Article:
The good news: His bill was lowered to $332 after the glare of national media attention.

Alex says, “I ALWAYS look to GlassHospital for keen insights.”

Triage

The following is a guest post from Dr. Sarah Fraser:

During my surgery rotation as a third year medical student, my resident sends me to the Emergency Department to assess a new consult. She tells me to “make it quick” and I hustle down to meet my patient.

Mr. Jones is a 64-year-old male who rarely goes to the doctor. He has been vomiting for two days and has a fever. His heart rate is up and his blood pressure is low; his belly is swollen up like a beach ball. When I examine his abdomen, he winces in pain with even the lightest touch. The x-ray shows a bowel obstruction and free air in the belly, a sign of intestinal perforation. I know he needs surgery.

Stat.

I text my resident who tells me I have five minutes to get the paperwork in order before transporting him to the operating room. As I am about to start writing my note, a frail, elderly woman emerges from a different room with a troubled expression on her face.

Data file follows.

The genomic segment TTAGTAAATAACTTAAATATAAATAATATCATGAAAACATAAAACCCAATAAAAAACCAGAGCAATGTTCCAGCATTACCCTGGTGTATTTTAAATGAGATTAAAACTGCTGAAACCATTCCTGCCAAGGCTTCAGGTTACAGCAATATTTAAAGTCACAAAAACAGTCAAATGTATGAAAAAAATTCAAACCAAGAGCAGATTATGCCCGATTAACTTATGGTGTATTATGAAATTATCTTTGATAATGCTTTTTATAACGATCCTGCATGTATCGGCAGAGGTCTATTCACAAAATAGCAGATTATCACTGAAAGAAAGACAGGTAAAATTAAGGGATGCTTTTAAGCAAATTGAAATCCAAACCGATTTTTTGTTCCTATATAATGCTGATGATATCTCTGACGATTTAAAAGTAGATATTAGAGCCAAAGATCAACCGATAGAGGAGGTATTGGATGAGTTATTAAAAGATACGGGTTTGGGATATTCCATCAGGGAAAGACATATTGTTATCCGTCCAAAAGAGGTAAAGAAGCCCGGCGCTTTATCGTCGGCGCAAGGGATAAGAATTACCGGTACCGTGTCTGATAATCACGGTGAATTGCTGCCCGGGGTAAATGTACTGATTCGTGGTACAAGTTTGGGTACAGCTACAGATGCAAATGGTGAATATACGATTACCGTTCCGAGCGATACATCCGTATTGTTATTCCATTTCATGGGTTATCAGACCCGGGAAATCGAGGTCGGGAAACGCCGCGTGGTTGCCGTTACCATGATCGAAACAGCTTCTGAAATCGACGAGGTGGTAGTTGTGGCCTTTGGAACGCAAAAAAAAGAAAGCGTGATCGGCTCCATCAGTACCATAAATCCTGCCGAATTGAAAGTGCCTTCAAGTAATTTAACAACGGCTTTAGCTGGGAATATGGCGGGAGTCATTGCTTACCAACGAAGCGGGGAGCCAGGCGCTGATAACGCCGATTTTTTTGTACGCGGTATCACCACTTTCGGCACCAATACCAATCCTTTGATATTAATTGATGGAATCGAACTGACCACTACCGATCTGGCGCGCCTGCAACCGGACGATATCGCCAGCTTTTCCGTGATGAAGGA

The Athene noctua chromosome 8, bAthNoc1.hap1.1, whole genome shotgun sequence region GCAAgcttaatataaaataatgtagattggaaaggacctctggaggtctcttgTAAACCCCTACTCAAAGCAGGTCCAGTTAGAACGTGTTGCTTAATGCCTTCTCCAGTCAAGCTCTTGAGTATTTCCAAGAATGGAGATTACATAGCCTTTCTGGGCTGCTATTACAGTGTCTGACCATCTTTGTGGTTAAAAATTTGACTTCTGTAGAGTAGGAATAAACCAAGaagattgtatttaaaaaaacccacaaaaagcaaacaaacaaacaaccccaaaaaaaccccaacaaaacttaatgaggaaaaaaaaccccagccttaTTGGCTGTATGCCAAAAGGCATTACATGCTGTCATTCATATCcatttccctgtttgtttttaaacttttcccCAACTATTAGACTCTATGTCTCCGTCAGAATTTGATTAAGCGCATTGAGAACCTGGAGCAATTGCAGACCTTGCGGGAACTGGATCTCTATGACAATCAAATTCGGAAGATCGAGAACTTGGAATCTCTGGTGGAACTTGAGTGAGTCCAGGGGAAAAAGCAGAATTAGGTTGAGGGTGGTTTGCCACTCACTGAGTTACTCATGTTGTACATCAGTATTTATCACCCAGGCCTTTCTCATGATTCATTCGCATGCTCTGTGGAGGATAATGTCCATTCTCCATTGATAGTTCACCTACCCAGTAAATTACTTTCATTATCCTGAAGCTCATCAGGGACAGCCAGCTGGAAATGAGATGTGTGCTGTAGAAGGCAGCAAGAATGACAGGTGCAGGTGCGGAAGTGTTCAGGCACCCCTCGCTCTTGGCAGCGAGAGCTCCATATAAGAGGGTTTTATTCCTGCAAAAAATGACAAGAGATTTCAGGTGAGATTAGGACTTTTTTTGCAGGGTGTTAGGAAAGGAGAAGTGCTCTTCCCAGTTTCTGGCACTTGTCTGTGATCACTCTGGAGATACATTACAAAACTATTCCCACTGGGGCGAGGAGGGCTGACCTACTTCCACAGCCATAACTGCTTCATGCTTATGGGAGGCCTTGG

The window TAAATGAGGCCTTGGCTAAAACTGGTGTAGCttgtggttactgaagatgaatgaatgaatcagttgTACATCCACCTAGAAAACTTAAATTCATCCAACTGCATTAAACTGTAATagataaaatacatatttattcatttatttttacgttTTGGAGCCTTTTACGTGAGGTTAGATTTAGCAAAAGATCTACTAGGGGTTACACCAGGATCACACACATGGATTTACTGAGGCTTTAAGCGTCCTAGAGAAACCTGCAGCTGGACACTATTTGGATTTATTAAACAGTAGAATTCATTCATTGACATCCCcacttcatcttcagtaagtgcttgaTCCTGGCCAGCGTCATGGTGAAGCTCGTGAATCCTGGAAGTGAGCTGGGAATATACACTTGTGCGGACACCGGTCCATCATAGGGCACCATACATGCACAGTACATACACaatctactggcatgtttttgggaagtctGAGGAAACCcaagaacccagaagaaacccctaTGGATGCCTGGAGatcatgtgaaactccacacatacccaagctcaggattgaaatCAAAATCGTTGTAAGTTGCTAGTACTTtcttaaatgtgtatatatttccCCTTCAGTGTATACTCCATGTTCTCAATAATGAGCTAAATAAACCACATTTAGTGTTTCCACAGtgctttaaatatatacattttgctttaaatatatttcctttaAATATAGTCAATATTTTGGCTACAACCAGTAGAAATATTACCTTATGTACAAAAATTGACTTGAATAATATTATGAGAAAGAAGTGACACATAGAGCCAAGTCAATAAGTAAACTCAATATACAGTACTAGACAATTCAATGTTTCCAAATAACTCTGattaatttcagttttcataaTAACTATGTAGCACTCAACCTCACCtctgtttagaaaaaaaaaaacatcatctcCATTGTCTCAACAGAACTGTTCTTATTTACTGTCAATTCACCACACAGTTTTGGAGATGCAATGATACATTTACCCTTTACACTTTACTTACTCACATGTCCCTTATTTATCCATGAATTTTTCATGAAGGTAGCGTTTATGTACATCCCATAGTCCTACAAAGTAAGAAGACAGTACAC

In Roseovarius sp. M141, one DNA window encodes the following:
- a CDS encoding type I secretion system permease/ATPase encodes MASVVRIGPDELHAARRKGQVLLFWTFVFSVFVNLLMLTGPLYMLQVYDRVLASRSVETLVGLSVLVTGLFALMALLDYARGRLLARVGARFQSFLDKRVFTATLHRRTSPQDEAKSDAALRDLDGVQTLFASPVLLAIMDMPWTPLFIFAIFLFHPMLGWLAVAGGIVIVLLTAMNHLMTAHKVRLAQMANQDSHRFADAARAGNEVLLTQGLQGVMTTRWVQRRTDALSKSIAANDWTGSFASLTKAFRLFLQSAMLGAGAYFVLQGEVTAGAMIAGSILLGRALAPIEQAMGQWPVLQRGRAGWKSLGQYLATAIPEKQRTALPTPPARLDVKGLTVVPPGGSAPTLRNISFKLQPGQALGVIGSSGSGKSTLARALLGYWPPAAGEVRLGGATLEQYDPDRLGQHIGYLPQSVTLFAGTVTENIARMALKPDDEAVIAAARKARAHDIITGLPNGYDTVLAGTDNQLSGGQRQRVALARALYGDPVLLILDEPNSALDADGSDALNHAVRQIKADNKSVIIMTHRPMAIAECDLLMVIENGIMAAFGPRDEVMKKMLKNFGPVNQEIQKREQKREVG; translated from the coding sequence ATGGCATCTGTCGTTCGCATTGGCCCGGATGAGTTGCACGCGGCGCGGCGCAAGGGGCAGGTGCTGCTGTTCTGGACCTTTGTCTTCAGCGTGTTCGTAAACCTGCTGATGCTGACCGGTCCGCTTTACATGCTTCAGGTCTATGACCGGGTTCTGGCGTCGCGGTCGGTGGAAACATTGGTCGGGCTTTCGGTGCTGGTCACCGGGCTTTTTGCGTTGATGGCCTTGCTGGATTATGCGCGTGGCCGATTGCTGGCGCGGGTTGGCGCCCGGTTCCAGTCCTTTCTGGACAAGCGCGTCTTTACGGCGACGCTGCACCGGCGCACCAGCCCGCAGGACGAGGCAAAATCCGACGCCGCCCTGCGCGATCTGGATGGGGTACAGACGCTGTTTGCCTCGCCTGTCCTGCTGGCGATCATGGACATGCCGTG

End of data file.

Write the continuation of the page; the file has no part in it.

“I need help. My husband’s IV is beeping and we need to shut it off.” There is fear in her voice.

I quickly decide that her problem is not an urgent one. The IV is probably beeping because the fluid is done dripping in, or maybe the line is kinked. But the man with the busted bowels–that is urgent. I need to devote every ounce of my attention toward finishing my note and getting that man into surgery.

“I’m dealing with an emergency right now, but your nurse should be back shortly.”

“We need to stop the beeping!” She is on the verge of tears.

“It’s probably nothing serious. I’m really sorry but I can’t help you right now.” I put my head down and continue writing.

“The help here is awful,” she says, returning to her room with her sick husband and his beepy IV.

A knot forms in my stomach as I continue with my note.

Was there time to have helped her? Maybe, but I had a short deadline and was feeling the pressure. Relieving the concerns of this elderly lady would have taken away from the care I was providing for a the very sick Mr. Jones. So I prioritized, and in doing so, I failed to address her request, leaving her disappointed and probably scared.